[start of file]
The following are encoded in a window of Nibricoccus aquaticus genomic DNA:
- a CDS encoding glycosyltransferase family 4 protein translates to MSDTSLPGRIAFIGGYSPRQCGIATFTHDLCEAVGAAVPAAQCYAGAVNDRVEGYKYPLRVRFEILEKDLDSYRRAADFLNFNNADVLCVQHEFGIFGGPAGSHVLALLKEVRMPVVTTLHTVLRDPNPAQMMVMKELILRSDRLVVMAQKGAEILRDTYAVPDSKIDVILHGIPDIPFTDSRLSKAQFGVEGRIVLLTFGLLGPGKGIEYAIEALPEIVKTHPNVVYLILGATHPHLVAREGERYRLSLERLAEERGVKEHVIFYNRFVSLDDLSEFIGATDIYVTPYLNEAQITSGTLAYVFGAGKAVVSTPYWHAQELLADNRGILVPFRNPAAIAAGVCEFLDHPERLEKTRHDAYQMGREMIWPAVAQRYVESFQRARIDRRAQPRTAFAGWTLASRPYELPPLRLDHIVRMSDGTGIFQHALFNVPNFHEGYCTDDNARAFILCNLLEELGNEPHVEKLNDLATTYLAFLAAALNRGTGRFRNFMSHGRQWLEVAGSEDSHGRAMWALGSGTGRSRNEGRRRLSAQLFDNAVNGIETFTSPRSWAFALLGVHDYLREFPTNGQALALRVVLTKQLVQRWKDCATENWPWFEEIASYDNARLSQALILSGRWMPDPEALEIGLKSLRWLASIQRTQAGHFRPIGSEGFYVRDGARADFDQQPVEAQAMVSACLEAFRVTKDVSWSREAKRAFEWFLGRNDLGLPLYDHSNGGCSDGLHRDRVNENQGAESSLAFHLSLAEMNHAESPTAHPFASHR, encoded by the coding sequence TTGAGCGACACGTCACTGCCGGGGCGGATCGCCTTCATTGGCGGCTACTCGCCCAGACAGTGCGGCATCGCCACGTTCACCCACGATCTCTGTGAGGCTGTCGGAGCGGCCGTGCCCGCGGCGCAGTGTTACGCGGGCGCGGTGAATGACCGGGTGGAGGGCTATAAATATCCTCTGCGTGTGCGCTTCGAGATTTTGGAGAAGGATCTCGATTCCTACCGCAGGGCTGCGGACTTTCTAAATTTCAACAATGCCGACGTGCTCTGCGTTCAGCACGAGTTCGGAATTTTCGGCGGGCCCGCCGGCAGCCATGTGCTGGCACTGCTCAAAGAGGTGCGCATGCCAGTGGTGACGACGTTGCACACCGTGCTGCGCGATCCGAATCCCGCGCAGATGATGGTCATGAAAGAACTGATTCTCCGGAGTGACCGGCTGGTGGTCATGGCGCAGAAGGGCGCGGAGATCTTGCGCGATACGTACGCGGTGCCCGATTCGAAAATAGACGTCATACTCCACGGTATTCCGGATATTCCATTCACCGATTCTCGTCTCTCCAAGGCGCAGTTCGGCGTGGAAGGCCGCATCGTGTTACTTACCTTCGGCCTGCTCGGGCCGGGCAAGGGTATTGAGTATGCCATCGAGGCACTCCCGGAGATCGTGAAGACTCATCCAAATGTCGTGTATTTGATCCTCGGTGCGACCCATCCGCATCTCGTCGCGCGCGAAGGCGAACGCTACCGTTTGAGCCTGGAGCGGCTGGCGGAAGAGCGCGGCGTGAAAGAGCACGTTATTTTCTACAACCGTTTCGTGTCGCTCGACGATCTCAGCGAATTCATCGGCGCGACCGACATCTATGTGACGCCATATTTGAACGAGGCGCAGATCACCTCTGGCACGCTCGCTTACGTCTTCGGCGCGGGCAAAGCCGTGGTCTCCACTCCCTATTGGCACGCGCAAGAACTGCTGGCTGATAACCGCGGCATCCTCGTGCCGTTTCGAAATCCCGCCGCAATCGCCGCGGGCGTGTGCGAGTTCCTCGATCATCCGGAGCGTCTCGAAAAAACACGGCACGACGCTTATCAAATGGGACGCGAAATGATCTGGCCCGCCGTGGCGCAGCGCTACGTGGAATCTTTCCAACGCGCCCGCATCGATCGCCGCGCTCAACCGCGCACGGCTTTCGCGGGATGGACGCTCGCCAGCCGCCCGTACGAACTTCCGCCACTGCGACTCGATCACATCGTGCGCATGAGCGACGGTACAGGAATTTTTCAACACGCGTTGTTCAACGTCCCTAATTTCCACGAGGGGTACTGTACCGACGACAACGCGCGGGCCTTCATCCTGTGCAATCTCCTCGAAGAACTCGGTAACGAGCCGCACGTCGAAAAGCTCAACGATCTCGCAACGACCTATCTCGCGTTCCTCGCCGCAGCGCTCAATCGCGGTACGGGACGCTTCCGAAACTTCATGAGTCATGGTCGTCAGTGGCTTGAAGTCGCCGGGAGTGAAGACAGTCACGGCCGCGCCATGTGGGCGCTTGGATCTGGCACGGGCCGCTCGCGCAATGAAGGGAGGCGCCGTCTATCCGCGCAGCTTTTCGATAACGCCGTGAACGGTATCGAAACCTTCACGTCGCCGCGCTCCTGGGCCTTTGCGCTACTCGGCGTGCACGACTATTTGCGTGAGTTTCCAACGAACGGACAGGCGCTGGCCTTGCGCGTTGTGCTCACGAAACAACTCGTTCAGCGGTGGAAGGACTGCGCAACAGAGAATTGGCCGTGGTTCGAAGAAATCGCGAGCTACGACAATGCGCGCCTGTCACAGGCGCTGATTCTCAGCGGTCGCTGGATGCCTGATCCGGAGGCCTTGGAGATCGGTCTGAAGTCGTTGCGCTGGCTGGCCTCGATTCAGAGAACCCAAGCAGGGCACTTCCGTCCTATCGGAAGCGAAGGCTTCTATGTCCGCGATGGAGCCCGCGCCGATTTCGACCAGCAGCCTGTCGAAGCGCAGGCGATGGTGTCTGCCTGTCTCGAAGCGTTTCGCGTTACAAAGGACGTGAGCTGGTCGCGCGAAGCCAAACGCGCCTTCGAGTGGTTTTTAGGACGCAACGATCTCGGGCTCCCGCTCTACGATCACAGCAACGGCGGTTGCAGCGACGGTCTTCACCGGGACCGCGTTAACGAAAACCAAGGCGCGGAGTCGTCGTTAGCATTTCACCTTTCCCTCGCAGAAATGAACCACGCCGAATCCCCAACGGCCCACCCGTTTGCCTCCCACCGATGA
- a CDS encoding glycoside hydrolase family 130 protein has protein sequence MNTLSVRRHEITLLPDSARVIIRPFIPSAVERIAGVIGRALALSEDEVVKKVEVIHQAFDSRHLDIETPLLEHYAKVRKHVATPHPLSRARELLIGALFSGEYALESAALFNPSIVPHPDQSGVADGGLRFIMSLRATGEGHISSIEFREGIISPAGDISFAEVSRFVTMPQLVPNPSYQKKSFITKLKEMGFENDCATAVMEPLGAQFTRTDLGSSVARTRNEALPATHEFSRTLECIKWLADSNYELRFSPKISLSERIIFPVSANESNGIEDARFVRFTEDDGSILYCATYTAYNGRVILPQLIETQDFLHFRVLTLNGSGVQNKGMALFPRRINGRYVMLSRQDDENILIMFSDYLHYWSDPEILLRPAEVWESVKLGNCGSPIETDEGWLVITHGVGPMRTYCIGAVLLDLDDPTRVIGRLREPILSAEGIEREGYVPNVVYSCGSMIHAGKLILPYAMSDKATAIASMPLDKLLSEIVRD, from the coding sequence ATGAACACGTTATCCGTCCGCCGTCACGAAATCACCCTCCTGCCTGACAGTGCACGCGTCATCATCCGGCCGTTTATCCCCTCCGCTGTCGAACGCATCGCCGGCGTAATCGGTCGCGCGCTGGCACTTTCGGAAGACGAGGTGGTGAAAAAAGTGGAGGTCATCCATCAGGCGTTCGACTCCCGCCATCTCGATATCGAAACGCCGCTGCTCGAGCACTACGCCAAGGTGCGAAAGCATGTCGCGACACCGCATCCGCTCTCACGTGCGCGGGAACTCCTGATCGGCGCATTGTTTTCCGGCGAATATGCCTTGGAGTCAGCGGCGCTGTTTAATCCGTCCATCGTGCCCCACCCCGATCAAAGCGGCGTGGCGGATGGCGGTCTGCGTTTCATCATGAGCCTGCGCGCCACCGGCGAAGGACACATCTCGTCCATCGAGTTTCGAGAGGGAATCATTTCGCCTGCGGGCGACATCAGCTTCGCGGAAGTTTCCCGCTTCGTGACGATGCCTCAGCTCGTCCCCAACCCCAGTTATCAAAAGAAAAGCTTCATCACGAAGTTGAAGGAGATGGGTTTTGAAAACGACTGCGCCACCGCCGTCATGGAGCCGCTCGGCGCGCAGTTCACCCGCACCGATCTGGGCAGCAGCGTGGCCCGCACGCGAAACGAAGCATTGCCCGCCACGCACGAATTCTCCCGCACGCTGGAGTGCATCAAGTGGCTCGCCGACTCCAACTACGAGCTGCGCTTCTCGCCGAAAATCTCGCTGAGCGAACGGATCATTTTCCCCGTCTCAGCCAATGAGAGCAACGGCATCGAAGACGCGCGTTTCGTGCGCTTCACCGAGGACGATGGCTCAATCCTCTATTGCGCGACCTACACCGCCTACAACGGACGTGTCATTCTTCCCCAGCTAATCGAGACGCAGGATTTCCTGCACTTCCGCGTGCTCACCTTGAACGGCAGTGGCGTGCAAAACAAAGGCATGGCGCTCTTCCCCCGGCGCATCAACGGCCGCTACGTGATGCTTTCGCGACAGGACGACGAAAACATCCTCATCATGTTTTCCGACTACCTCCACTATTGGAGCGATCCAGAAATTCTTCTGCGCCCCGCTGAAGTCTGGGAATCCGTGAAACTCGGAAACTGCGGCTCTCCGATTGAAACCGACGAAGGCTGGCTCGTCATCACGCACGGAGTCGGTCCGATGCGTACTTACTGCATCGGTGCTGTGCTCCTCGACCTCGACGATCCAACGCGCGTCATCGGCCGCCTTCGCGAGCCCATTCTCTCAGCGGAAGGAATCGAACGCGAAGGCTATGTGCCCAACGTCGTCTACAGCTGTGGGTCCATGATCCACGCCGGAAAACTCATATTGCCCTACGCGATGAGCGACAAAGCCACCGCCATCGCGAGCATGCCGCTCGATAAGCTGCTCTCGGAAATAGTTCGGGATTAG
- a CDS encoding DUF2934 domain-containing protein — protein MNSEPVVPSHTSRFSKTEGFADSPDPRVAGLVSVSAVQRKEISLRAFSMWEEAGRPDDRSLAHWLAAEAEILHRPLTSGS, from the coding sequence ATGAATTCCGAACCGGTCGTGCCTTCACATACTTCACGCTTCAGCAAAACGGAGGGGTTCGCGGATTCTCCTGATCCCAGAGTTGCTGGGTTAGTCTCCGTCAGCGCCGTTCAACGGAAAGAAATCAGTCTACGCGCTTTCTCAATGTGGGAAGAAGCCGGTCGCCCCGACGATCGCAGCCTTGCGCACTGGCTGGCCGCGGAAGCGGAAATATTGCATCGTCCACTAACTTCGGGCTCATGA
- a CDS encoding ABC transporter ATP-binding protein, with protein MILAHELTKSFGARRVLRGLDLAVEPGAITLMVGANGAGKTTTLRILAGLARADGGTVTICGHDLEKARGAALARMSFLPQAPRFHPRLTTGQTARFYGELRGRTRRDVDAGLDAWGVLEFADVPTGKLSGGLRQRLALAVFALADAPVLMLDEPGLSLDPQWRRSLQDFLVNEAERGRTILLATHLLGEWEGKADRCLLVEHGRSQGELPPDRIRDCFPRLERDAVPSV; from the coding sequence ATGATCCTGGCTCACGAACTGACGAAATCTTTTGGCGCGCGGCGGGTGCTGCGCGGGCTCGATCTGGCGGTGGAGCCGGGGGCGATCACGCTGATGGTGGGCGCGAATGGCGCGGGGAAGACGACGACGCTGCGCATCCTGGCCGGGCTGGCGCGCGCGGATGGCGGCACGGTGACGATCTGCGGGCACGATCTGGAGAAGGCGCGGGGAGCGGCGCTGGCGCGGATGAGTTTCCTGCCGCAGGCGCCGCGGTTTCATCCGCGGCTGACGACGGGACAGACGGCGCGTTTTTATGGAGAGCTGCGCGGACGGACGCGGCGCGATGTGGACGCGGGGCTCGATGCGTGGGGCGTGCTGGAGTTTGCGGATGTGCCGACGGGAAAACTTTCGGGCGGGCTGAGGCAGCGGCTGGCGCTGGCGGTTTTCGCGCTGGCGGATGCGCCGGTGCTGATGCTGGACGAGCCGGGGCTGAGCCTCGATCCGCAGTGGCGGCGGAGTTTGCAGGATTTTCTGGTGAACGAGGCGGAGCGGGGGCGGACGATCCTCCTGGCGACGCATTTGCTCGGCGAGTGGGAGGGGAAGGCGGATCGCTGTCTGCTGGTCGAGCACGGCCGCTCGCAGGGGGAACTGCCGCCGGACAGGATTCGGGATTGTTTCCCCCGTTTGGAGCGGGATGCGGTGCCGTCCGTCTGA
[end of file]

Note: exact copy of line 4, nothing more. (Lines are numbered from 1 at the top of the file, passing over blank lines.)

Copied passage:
- a CDS encoding DUF2934 domain-containing protein — protein MNSEPVVPSHTSRFSKTEGFADSPDPRVAGLVSVSAVQRKEISLRAFSMWEEAGRPDDRSLAHWLAAEAEILHRPLTSGS, from the coding sequence ATGAATTCCGAACCGGTCGTGCCTTCACATACTTCACGCTTCAGCAAAACGGAGGGGTTCGCGGATTCTCCTGATCCCAGAGTTGCTGGGTTAGTCTCCGTCAGCGCCGTTCAACGGAAAGAAATCAGTCTACGCGCTTTCTCAATGTGGGAAGAAGCCGGTCGCCCCGACGATCGCAGCCTTGCGCACTGGCTGGCCGCGGAAGCGGAAATATTGCATCGTCCACTAACTTCGGGCTCATGA